From New Cartesian Physic great potential in understanding the world. To show this potential in his essay I gave the "materialistic explanation of the paranormal and supernatural" is the title of my essay. I made a mistake that has bound New Cartesian physiсs with the paranormal and supernatural, because it does not attract the attention of others. Visit my essay and you will find something in it about New Cartesian Physic. Note the drawing of geometric relationships in the atom.

Sincerely, Boris Dizhechko.

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Author Victor Usack wrote on Mar. 11, 2017 @ 03:48 GMT

You are the first to grasp my enigmatic essay.

I am glad you enjoyed reading my philosophical tailspin. We may like to think there is a simple basis to this experience and there probably is, but it eludes us.


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Dizhechko Boris Semyonovich replied on Mar. 19, 2017 @ 07:18 GMT

We found something in common in our thoughts. I appreciated your essay. Thank you very much for the words of support of New Cartesian Physic, the basis of which the identity of space and matter that move. Physical space exists in the usual Euclidean sense, only in an infinitely small size.

The place where we are infinitely small compared to the whole Universe and so it is Euclidean. If you take the whole picture of the Universe that we see, it is curved in the past. Need minutes to get the signal from the moon reached the Earth, from the Sun days, from stars years. The universe has no end or edge, as the movement makes it closed.

I hope that the principle of identity of space and matter of Descartes ever become the criterion for checking the knowledge of scientists.

All the best to you!


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peter cameron wrote on Mar. 16, 2017 @ 12:31 GMT

Great essay, unique in its approach to the difficult theme given us by the organizers. Toungue-in-cheek funny, a few good serious pokes at the orthodoxy, and your own view of deity dancing around in the background.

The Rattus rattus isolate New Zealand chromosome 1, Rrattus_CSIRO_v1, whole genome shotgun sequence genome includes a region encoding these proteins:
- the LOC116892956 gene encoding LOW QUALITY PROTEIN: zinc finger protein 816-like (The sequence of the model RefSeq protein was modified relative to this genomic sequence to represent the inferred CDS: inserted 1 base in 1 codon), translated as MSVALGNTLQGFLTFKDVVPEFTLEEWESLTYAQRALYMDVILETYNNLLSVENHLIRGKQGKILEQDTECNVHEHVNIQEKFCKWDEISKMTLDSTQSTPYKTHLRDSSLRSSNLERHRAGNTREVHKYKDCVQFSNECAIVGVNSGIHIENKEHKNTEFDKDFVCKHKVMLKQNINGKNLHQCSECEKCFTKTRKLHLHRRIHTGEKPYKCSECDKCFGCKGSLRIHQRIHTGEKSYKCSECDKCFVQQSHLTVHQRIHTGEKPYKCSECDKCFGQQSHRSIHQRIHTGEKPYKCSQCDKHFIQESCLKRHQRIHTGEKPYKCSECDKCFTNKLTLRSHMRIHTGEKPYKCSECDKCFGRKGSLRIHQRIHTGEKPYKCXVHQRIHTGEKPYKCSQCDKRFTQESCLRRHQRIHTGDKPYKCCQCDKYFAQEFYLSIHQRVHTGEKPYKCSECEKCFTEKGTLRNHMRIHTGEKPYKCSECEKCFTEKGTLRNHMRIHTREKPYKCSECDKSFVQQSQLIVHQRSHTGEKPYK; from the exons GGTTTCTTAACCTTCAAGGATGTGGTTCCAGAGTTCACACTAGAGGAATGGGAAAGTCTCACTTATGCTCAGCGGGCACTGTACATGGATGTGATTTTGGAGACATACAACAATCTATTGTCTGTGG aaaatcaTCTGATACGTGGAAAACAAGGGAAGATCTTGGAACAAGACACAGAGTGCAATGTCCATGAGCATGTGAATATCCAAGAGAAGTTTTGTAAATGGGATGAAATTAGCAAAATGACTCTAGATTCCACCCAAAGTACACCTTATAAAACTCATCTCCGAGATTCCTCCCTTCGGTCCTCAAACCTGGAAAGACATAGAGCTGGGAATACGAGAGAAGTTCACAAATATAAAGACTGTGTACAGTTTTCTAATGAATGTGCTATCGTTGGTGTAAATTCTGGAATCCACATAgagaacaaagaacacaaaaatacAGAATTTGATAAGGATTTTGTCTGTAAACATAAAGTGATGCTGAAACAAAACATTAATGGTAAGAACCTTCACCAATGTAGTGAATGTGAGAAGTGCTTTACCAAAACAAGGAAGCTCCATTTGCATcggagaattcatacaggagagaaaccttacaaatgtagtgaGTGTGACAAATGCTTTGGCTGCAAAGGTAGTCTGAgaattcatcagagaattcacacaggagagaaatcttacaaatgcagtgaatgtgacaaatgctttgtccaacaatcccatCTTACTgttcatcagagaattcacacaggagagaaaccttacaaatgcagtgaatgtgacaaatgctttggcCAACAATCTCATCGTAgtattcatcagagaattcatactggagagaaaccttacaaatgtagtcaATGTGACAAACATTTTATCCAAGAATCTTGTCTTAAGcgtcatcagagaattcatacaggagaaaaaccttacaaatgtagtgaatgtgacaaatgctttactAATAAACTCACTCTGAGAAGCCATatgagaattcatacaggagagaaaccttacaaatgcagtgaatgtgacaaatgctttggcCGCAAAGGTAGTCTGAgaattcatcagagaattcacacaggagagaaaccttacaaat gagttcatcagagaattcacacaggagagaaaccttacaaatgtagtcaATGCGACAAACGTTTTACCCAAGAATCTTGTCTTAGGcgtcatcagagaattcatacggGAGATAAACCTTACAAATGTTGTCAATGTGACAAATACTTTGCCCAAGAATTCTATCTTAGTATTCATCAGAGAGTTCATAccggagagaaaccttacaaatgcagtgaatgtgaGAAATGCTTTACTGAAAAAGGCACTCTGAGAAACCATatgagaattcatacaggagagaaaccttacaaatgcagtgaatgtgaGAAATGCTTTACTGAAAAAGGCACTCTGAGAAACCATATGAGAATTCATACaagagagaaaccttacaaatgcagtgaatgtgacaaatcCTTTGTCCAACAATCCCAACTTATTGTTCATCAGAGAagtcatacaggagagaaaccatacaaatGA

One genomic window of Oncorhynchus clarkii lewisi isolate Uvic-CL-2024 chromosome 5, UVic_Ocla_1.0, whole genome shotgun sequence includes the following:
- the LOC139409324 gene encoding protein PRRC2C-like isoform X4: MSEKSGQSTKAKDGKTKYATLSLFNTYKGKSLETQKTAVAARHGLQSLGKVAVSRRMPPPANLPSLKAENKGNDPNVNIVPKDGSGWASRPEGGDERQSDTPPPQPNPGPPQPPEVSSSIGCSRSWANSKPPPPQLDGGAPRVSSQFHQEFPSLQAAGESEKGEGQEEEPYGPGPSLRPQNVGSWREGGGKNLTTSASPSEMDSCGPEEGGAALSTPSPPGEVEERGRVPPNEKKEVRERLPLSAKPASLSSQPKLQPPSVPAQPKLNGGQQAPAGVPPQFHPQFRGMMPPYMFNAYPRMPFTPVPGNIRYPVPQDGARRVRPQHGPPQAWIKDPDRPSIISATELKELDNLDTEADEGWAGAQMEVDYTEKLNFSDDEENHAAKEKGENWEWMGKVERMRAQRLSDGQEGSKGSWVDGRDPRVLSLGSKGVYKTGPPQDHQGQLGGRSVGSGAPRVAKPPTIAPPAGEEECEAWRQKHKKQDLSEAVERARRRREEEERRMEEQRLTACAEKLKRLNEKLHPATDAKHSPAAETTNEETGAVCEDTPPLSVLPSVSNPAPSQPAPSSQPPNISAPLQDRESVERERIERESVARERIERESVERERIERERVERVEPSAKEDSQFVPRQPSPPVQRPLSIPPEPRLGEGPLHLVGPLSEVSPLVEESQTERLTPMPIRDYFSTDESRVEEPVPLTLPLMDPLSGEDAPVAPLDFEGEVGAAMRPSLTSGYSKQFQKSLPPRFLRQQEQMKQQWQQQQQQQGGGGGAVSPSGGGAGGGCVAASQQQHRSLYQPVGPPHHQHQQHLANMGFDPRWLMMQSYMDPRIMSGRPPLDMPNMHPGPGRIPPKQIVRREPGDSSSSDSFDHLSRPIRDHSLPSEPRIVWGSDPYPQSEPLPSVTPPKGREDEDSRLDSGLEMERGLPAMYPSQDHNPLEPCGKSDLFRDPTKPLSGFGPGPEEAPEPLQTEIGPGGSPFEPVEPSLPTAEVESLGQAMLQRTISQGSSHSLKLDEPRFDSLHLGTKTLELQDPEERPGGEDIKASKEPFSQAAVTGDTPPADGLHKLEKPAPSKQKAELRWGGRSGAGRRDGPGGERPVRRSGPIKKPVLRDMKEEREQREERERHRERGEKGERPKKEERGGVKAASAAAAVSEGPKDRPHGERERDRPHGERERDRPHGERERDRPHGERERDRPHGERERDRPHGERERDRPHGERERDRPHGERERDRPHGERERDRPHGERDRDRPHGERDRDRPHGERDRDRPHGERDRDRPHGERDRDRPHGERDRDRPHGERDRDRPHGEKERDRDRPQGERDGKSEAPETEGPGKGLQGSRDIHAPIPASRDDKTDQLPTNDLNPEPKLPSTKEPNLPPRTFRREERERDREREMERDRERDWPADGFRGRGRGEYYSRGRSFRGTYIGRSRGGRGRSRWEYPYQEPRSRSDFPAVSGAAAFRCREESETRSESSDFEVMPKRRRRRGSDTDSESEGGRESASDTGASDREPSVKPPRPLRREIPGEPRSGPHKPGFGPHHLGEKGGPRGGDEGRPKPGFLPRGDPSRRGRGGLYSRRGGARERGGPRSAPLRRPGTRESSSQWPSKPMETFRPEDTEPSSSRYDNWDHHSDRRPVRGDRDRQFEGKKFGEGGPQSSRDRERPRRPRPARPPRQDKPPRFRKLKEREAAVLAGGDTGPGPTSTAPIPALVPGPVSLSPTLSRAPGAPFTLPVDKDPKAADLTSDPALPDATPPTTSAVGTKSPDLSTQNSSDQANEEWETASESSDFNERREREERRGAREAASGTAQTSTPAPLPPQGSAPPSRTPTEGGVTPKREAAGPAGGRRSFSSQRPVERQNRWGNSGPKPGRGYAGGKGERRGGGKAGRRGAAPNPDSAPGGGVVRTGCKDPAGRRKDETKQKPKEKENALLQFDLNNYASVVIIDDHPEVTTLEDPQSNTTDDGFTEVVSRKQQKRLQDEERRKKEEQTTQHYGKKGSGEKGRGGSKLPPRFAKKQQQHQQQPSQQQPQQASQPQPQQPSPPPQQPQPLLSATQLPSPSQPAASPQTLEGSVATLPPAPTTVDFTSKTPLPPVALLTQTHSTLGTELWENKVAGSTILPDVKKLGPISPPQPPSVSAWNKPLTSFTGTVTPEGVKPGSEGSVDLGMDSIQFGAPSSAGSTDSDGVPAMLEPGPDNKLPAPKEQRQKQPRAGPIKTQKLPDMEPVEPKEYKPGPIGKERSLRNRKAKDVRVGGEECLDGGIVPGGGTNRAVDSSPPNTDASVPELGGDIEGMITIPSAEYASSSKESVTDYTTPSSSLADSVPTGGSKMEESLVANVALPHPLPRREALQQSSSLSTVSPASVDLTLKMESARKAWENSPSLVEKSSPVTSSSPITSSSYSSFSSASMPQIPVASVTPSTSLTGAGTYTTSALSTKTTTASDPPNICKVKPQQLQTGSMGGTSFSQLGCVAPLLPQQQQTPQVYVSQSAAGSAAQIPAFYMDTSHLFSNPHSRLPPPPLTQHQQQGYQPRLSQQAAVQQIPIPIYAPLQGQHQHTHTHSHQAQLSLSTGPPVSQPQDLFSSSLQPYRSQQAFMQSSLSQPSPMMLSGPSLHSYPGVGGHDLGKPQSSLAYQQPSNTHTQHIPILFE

To build your approach around the Munchausen Trilemma is brilliant. Would like to see MT used in an attempt to undermine MUH as well as support it.


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Ben Tolkin wrote on Mar. 17, 2017 @ 00:03 GMT
I suppose it's a smart plan to cite Tegmark's interpretation of the universe in an FQXi contest, but I do wish you'd said more to support it than "the universe *is* mathematics, full stop!" That said, a good essay for acknowledging the inherent self-recursion in this very essay contest; any argument about intentions needs to explain why you intended to make this argument!

I actually wish you'd spent more time on that. The image of the essay as a futile message in a bottle doesn't seem like a mere poetic device to me; if you wrote this essay only to find that it had sunk you further into a confusing morass, why bother to upload it? Did you think that it would still help clarify the universe for others? Or that by adding to their confusion, you were at least putting their thinking on better ground? Or just had a faint hope for an unreasonable amount of prize money? These aren't just idle questions! It is the actual actions taken by the author that take this from a totally detached epistemology floating in space to a piece of the universe.

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Author Victor Usack wrote on Mar. 17, 2017 @ 20:04 GMT

I’m very grateful for constructive criticism.

Deity is a transcendent model. We can imagine information as being something separate from the matter, but I suspect you know this leads to philosophical debate. I equally accept immanent models.

I erred in the introduction of the “Rudimentary equality” before defining it. It amounts to nothing more than the Law of...

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Author Victor Usack wrote on Mar. 18, 2017 @ 18:03 GMT

Guilty as charged. Trying to blow smoke up Tegmark’s ass. I wonder if he read it. Maybe get an irate message from him for massacring his nice theory. He begins with the external reality Hypothesis and with the implicit assumption that math is objective reality. A statement of abject realism that is (only) one expression of my broader application of what I mean by “baggage”. Guilty...

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Vladimir Rogozhin wrote on Mar. 29, 2017 @ 12:50 GMT
Dear Victor,

I read with great interest your deep essay with ideas and the extremely critical Cartesian spirit that will help us overcome the crisis of understanding in fundamental science through the creation of a new comprehensive picture of the world, uniform for physicists, mathematicians lyricists, poets and musicians filled with meanings of the "LifeWorld" (E.Husserl).

Hence, the problem of the ontological basification (foundation / justification ) of mathematics (knowledge) today is the problem №1 for fundamental knowledge and philosophy, taking into account all the "troubles with physics"(Lee Smolin," The Trouble with Physics: The Rise of String Theory, the Fall of a Science, and What Comes Next") and "loss of certainty" (Morris Kline in "Mathematics: The Loss of Certainty"). . I give my highest rating.

I believe, that only the constructive "modified ontology" and deepest dialectic of "coincidence of opposites", "coincidence of maximum and minimum" taking into account the accumulated knowledge will help us to overcome the crisis of understanding, crisis of interpretation and representation.

A good idea of Alexander Zenkin for choosing a way to overcome the crisis of knowledge: «the truth should be drawn…»

I invite you to read my ontological -dialectical ideas .

Best regards,